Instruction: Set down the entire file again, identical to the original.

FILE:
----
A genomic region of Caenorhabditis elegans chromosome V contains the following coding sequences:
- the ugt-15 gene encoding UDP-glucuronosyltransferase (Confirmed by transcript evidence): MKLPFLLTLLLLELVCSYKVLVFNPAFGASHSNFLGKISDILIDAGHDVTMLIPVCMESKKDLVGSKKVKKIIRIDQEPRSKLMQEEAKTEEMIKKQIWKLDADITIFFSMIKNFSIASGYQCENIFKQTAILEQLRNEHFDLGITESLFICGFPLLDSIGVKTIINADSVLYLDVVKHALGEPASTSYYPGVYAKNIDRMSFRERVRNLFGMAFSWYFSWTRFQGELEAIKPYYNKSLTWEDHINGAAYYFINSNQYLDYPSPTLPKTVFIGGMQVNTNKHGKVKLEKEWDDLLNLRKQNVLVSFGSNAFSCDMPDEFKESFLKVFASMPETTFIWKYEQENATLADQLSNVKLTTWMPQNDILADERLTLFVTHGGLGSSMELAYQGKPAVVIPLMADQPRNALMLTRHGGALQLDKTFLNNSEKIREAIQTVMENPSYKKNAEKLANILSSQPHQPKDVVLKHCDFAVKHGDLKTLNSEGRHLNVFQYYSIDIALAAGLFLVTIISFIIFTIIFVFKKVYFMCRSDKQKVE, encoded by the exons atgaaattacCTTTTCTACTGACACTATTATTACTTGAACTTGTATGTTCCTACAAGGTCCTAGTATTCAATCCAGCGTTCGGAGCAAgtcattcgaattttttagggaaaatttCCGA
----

A genomic region of Caenorhabditis elegans chromosome V contains the following coding sequences:
- the ugt-15 gene encoding UDP-glucuronosyltransferase (Confirmed by transcript evidence): MKLPFLLTLLLLELVCSYKVLVFNPAFGASHSNFLGKISDILIDAGHDVTMLIPVCMESKKDLVGSKKVKKIIRIDQEPRSKLMQEEAKTEEMIKKQIWKLDADITIFFSMIKNFSIASGYQCENIFKQTAILEQLRNEHFDLGITESLFICGFPLLDSIGVKTIINADSVLYLDVVKHALGEPASTSYYPGVYAKNIDRMSFRERVRNLFGMAFSWYFSWTRFQGELEAIKPYYNKSLTWEDHINGAAYYFINSNQYLDYPSPTLPKTVFIGGMQVNTNKHGKVKLEKEWDDLLNLRKQNVLVSFGSNAFSCDMPDEFKESFLKVFASMPETTFIWKYEQENATLADQLSNVKLTTWMPQNDILADERLTLFVTHGGLGSSMELAYQGKPAVVIPLMADQPRNALMLTRHGGALQLDKTFLNNSEKIREAIQTVMENPSYKKNAEKLANILSSQPHQPKDVVLKHCDFAVKHGDLKTLNSEGRHLNVFQYYSIDIALAAGLFLVTIISFIIFTIIFVFKKVYFMCRSDKQKVE, encoded by the exons atgaaattacCTTTTCTACTGACACTATTATTACTTGAACTTGTATGTTCCTACAAGGTCCTAGTATTCAATCCAGCGTTCGGAGCAAgtcattcgaattttttagggaaaatttCCGA